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Recently, I actually managed to binge-watch season two of the Netflix original series Orange is the New Black with my girlfriend. I emphasize being able to do this because I have realized that as someone who tries to read, play, and watch as much content as possible, it is hard finding time to actually devote a lot of attention to one thing for long periods.

I do not intend to give a formal review of the season — that being a more daunting task than I feel up to right now — so I’ll first say that the show is excellent, and I recommend it to anybody with an interest in good drama and strong female characters.

What I noticed this season that set it apart from season one was how it treated its protagonist Piper Chapman: the everywoman character whose life is turned upside down by a prison sentence brought on by a past crime caught up with her. While the first season dealt heavily with her transition into prison life and the fallout with all that came with that, her role in season two was different. Although her own plotlines and changes in her life were still a narrative concern, I would not say that her story was ultimately what season two was about.

The primary antagonist of the season, around whom the most compelling conflict was focused, was Yvonne “Vee” Parker, whose machinations affected the daily lives of many of the inmates, but never really Chapman. This is what I found particularly interesting about this season — that the protagonist was almost completely disassociated with what was clearly the core narrative.

I have heard that the creators of the show intended to use Chapman’s story as a kind of Trojan horse to allow them to make a show that focuses just as much attention, if not more, on minority female characters. Not only do I think they have pulled this off quite effectively with the series — especially this season — but I particularly like how they went about executing it.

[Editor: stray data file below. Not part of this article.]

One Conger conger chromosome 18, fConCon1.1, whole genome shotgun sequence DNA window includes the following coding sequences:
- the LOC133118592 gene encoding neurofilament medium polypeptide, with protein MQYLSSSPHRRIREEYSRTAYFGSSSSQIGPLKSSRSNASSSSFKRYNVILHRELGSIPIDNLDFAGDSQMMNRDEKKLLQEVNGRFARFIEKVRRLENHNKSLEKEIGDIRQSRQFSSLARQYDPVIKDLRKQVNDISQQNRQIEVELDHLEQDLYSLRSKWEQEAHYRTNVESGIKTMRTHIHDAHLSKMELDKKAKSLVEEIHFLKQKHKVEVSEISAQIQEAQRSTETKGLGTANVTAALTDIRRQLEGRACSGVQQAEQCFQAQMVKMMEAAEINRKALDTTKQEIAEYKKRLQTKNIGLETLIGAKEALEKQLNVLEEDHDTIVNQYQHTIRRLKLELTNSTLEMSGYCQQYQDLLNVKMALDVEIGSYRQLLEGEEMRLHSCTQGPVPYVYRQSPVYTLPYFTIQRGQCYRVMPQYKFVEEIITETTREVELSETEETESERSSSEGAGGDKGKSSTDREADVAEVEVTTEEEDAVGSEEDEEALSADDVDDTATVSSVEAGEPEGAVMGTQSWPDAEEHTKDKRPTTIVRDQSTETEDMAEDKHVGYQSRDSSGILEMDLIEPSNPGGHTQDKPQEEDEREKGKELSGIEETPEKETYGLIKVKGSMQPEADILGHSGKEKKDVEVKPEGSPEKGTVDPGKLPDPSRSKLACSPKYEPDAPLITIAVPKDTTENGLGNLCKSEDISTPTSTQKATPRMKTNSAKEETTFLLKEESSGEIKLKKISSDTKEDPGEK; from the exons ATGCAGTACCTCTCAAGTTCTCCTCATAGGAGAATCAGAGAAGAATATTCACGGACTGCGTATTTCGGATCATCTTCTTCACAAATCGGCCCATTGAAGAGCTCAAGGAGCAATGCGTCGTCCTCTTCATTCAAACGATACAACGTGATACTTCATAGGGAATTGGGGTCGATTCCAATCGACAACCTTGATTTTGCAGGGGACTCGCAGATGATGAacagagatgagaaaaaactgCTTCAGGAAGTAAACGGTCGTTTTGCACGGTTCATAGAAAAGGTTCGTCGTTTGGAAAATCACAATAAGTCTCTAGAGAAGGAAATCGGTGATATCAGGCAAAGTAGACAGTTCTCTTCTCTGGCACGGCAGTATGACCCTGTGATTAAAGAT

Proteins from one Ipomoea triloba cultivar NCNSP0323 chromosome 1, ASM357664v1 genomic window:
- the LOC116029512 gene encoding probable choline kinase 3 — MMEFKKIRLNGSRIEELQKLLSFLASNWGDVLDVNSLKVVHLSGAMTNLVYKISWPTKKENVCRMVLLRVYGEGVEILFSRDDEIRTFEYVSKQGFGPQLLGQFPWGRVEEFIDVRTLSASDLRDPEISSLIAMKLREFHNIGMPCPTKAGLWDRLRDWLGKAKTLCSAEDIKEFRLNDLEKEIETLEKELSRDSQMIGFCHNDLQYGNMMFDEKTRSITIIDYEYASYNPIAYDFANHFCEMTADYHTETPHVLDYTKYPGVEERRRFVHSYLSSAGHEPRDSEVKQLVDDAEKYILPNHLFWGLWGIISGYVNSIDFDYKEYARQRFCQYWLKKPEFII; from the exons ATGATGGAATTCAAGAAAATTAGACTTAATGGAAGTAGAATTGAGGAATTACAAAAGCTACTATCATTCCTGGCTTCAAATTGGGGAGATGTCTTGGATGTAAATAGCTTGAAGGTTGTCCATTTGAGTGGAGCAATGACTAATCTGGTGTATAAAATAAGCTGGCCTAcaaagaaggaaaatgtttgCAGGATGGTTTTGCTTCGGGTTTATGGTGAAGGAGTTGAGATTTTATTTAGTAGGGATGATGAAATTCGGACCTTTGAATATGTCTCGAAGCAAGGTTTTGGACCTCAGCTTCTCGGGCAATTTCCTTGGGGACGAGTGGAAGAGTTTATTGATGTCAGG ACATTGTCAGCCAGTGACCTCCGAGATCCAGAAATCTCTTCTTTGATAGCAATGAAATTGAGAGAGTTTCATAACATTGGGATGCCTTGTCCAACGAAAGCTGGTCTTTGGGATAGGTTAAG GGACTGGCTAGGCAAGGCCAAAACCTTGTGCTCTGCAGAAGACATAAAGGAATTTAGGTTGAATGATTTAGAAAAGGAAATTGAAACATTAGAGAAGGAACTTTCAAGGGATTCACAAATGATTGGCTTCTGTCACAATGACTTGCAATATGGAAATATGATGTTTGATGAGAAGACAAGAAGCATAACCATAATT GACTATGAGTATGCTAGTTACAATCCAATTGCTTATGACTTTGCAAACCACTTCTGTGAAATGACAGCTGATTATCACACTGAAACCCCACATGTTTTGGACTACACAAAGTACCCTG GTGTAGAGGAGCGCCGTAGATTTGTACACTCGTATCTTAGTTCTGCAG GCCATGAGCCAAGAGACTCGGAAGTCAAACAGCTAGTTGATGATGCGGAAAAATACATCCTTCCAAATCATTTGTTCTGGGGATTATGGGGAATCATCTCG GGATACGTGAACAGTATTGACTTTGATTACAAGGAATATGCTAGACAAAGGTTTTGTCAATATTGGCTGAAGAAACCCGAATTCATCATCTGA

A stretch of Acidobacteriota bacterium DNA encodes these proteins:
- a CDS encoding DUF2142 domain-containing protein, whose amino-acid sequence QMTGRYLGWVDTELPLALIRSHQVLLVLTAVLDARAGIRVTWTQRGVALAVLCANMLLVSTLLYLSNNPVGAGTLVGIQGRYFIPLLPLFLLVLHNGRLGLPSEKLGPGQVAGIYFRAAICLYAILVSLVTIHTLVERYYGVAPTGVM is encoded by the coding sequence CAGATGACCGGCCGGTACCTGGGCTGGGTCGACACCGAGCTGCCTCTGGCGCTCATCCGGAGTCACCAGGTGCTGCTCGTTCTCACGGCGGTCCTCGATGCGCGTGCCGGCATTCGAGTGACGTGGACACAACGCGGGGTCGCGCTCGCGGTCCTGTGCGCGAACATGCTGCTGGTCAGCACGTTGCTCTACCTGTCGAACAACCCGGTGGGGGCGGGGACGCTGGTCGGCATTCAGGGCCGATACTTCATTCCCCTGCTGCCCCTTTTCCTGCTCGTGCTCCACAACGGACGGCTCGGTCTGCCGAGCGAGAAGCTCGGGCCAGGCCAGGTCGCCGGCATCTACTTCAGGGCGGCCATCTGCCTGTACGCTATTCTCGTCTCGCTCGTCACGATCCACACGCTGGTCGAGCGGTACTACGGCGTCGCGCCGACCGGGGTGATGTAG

They did not simply shuffle Chapman and her story to the side, since they still gave a lot of focus on her through the prison administration corruption storyline, but rather they evolved her narrative into the outer frame of the whole show, creating what appears to me to be a subtle frame narrative.

For those who do not know, frame narrative is simply the presence of a story within another story. Famous examples in literature include Joseph Conrad’s Heart of Darkness and Mary Shelley’s Frankenstein.

While I do acknowledge the show also has plenty of subplots within that involve supporting characters as well, I feel the narrative has evolved into a frame narrative based on the importance of the separate plotlines involving Chapman and Vee. While one involves the series protagonist and the other does not, that does not establish one as more important than the other in the presentation of season two’s story. Instead we’ve got the story operating in a way just as the creator’s supposedly intended — Chapman’s continued incarceration and related storyline anchors the narrative to Litchfield Penitentiary, creating a frame through which the audience continues to follow the plotline surrounding Vee.

In this way the show continues to be very refreshing to me by presenting narrative in a very unique way, especially in how they have managed to create a frame that is almost invisible. Some may find the experience a little jarring, since we are used to our protagonists being engaged with large conflicts in some way, but I personally did not find the experience lacking in narrative payoff and satisfaction, leaving me all the more eager for season three.

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